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Design: Creation of Artifacts in Society
The first act of design was almost certainly user design, in that the plan was created by the user rather than by a third-party designer. Perhaps this first user designer contemplated frustration with a task tens of thousands of years ago, formed a plan to address the frustration, and then fashioned an artifact, possibly shaping a stick of wood into a digging implement. A clear distinction between expert designers and user designers emerged at some point possibly first in the domain of architecture. Certainly by the time ancient Egyptians were creating pyramids, the roles of experts and users in design were separated. This separation was probably motivated by the comparative advantage of experts over users in designing enormous structures. The activity of design appears to have become increasingly professional and institutionalized over the next few thousand years. By the 19th Century, as the industrial revolution developed in full, expert designers with specific technical training assumed distinct professional roles, both because of the comparative advantage of expertise and because institutions were formed to exploit the benefits of mass production.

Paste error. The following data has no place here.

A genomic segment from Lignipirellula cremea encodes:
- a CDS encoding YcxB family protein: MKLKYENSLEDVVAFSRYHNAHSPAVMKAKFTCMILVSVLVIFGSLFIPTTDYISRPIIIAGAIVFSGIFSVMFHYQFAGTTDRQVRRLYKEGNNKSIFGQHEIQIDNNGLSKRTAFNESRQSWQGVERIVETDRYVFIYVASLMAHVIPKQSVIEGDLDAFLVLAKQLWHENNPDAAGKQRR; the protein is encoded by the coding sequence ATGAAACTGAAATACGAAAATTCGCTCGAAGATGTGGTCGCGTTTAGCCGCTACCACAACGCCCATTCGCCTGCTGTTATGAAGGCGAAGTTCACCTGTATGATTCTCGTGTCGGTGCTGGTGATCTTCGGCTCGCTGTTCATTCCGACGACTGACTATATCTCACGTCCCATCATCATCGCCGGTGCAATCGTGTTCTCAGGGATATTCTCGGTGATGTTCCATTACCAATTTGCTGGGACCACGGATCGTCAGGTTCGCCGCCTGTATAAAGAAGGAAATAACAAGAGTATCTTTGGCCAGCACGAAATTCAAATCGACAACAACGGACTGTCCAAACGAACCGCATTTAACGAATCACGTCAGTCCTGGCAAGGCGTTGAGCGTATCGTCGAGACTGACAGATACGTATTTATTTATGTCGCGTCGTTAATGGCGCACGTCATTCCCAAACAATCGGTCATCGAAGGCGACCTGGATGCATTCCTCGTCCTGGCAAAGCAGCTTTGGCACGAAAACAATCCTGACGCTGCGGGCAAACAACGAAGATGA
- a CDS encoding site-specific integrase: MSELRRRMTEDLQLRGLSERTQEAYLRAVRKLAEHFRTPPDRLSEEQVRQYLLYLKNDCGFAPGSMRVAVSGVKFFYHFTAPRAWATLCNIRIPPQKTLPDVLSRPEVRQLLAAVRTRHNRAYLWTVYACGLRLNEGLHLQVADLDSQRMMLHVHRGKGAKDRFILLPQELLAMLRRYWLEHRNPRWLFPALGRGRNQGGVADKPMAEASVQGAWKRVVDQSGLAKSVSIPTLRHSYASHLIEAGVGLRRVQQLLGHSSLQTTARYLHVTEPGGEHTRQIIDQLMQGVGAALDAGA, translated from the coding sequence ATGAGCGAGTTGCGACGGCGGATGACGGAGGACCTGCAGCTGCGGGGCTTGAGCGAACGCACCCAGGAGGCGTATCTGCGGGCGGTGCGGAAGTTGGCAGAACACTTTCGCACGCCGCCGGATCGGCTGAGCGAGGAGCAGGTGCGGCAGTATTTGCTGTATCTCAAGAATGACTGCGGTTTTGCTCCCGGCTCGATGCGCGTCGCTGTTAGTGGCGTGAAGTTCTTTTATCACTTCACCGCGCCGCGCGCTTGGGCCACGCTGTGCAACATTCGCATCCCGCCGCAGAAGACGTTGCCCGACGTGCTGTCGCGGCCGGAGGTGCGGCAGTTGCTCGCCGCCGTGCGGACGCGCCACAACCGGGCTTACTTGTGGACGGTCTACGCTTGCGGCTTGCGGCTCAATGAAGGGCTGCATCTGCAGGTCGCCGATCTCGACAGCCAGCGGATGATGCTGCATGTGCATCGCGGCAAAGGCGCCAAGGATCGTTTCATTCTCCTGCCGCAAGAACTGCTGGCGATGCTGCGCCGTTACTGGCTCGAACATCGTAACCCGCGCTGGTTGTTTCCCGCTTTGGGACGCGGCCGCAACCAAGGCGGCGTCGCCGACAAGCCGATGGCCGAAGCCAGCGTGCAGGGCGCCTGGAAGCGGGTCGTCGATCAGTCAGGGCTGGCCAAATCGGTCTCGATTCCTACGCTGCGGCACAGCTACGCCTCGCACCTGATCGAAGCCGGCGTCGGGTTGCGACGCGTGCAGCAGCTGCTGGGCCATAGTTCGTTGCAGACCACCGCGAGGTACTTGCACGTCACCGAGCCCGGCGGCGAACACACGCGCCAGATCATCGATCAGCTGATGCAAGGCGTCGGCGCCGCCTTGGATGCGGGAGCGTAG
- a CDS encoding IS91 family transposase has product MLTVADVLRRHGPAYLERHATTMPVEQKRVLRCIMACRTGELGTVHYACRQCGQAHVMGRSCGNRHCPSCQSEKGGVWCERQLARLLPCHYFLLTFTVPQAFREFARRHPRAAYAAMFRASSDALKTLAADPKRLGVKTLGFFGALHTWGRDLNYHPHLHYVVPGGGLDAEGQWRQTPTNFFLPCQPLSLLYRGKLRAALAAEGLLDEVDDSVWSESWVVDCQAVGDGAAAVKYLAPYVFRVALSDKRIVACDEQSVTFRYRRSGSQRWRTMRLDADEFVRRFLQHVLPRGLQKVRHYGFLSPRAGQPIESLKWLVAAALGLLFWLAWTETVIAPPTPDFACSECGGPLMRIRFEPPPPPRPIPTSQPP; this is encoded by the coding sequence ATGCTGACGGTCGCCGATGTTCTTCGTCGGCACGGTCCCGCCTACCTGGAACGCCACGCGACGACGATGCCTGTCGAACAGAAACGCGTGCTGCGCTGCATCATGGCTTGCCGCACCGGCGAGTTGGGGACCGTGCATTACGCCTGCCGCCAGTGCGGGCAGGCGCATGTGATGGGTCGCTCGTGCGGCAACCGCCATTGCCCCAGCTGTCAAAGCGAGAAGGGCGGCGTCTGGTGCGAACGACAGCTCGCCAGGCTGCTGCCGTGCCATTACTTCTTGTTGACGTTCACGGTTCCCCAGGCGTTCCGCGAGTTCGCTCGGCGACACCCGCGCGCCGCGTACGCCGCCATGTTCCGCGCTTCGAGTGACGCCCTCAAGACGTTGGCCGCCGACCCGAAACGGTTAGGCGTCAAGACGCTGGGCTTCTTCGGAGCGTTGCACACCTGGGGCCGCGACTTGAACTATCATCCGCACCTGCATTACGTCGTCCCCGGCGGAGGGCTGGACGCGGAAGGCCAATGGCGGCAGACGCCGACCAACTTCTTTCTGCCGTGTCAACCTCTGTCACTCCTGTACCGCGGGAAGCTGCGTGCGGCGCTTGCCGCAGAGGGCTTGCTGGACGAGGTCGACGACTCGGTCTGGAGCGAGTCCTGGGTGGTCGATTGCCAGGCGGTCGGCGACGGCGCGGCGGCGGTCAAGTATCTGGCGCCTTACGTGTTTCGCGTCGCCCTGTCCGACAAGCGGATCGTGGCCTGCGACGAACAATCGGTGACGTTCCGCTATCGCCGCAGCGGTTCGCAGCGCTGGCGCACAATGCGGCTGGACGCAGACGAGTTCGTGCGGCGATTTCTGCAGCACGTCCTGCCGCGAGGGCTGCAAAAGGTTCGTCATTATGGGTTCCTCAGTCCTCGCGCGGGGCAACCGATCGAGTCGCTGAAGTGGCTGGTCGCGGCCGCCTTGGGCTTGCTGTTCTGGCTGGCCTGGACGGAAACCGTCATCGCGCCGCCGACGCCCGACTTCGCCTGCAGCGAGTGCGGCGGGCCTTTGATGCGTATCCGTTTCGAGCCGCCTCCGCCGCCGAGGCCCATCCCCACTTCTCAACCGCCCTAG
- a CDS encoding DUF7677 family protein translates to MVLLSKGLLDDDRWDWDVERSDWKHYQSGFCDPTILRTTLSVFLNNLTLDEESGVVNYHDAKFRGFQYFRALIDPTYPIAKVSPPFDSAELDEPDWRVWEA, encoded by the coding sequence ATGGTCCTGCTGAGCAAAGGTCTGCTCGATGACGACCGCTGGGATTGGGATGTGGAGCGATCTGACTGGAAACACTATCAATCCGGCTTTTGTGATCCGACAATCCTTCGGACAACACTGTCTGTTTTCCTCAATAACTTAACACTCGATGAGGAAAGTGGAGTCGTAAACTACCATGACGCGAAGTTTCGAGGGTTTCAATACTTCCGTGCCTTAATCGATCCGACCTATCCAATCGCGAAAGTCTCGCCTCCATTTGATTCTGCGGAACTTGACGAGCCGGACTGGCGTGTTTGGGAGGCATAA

Ulrich, K.T. (2006). Users, Experts, and Institutions in Design. In K.T. Ulrich (Ed.), Design: Creation of Artifacts in Society.
Date Posted: 19 February 2018